Common word choice errors

Common Word Choice Errors
Common Word Choice Errors
and How to Avoid Them
With the completion of chapter five, you have been introduced to the complete basic structure of Modern English, from parts of speech to clauses. In this second part of the book, starting with this chapter, we begin at the lowest level of English grammar--parts of speech--and proceed up the hierarchy with each chapter, discussing common errors on each level and how to avoid them.
Thus, in this chapter, we discuss common word choice errors and how to avoid them.
Of all the problems in formal writing, word choice is probably the hardest to correct--for the reason that one's choice of word improves only with reading and study of diction through the use of a dictionary. There are, however, a few extremely common specific errors that we can make you aware of. Study these, master them, and then work on building vocabulary and studying a good dictionary.
There is no substitute for concentrated and extended work on vocabulary development. There are several good books on the subject. Buy one, borrow one, or steal one; and then wear it out!
The general areas of this paper are the following:
 Avoiding the Wrong Word
 Avoiding Vagueness

Avoiding the Wrong Word
The words avoiding and wrong, as they are used in the remainder of this book, might offend some sensitive souls, who might ask "Why 'Avoiding the Wrong Word?' Why not 'Using the Right Word?'" The simple answer to this question is that there are many right words one might use in any writing situation, but usually inexperienced writers will choose the same wrong word over and over. Thus, any of the following sentences is perfectly acceptable:
1.We will accept him in the club.
2.We will welcome him into the club.
3.The club will embrace him in membership.
4.The club will enthusiastically celebrate his new membership.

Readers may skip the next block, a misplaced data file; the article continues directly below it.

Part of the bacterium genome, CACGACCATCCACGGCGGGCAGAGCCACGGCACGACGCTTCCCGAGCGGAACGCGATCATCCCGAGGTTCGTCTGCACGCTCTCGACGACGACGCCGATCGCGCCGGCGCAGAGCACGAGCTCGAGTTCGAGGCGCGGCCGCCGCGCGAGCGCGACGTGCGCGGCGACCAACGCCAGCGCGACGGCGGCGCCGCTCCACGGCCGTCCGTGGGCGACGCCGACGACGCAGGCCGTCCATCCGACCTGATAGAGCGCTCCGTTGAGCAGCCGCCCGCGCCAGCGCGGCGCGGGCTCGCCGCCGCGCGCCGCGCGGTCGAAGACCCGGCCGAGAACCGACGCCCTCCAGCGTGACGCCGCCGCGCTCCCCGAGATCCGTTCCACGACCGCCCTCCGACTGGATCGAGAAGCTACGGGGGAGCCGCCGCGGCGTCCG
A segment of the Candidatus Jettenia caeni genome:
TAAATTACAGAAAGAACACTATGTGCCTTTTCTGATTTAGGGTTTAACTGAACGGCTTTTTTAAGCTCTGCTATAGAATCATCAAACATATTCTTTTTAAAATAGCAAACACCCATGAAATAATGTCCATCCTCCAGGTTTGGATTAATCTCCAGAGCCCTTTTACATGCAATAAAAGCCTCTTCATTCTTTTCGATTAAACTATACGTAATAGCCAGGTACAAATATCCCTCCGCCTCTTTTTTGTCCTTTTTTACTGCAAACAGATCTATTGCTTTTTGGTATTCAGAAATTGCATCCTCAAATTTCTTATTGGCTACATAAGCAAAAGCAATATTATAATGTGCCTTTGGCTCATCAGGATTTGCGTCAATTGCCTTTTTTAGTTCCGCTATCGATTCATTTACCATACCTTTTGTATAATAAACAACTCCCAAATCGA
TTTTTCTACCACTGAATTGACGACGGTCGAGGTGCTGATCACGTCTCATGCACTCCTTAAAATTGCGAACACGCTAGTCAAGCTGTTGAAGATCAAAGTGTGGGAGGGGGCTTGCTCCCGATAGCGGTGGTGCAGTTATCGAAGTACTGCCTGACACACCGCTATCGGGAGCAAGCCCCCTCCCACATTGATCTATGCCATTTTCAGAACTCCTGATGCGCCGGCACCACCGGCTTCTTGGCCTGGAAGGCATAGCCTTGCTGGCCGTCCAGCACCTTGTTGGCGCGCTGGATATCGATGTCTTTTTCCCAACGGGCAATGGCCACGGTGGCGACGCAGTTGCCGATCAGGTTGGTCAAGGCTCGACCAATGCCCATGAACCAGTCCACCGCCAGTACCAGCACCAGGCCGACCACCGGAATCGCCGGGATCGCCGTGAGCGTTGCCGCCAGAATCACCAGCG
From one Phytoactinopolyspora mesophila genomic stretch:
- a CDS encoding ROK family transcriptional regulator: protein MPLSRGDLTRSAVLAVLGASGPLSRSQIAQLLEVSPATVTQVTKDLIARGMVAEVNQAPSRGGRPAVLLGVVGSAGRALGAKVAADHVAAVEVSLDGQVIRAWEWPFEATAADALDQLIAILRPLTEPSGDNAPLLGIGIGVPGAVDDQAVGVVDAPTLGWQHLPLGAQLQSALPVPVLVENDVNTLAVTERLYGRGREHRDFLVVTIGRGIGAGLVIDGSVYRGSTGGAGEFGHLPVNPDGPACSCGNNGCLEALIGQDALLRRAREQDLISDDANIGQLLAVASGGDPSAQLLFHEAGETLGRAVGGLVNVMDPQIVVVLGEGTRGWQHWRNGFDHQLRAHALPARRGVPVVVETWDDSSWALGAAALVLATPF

However, the following sentence, containing a very common word-choice error, is unacceptable:
5.We will except him in the club.
If you do not understand the error in (5), pick up your good dictionary and look up the words accept and except.
Choosing the wrong word in a sentence sometimes results in what is called a malapropism: an unintentionally humorous misuse of a word, as in the use of except for accept. The sentence "I resemble that remark" rather than "I resent that remark" contains a good "intentional" malapropism, intentional in that it is frequently used for humorous effect.
The sentence "Jack Kavorkian is committing euphemism" when what is meant is "Jack Kavorkian is committing euthanasia" contains a good unintentional malapropism, as does "The Dean is diabolically opposed to our plans" when what is meant is "The Dean is diametrically opposed to our plans."
Choice of the wrong word is most frequently simply embarrassing for the writer, as in the common confusion of affect and effect. Just as you would not jump out of an airplane without a parachute, you should not write without a dictionary. You will use the dictionary every time you write if you write well. If you hunt down someone you know who writes well, you will invariably find a well-used dictionary, usually more than one, on that person's writing desk.

Vagueness in formal writing results from the failure to be specific in word choice. Some of the most common verb phrases used in order to avoid specificity are "deals with," "relates to," and "involved how." Consider the following example:
1.Positive face deals with a person's personality needs. It relates to a person's personality needs to be well liked and respected. Negative face deals with a person's material needs such as time, money, and things of that nature.
Positive face does not "deal with" or "relate to" a person's personality needs. Positive face specifically is the human need to be well liked and respected by others. Negative face does not "deal with" material needs. Negative face is the human need for one's material goods such as time and money to be protected from others. By the way the phrase "things of that nature" is vague as well. These vague phrases are most frequently used when writers are attempting to avoid the hard work of defining terms.
Some of the more common nouns used in order to avoid specificity are aspects, dimensions, facets, and factors, as in the following example:
2. There are many factors at work in this narrative.
A much more specific way of expressing (2) would be (3):
3. This story employs several narrative techniques: foreshadowing, an unreliable narrator, reversal of foregrounding and backgrounding, story-within-a-story.

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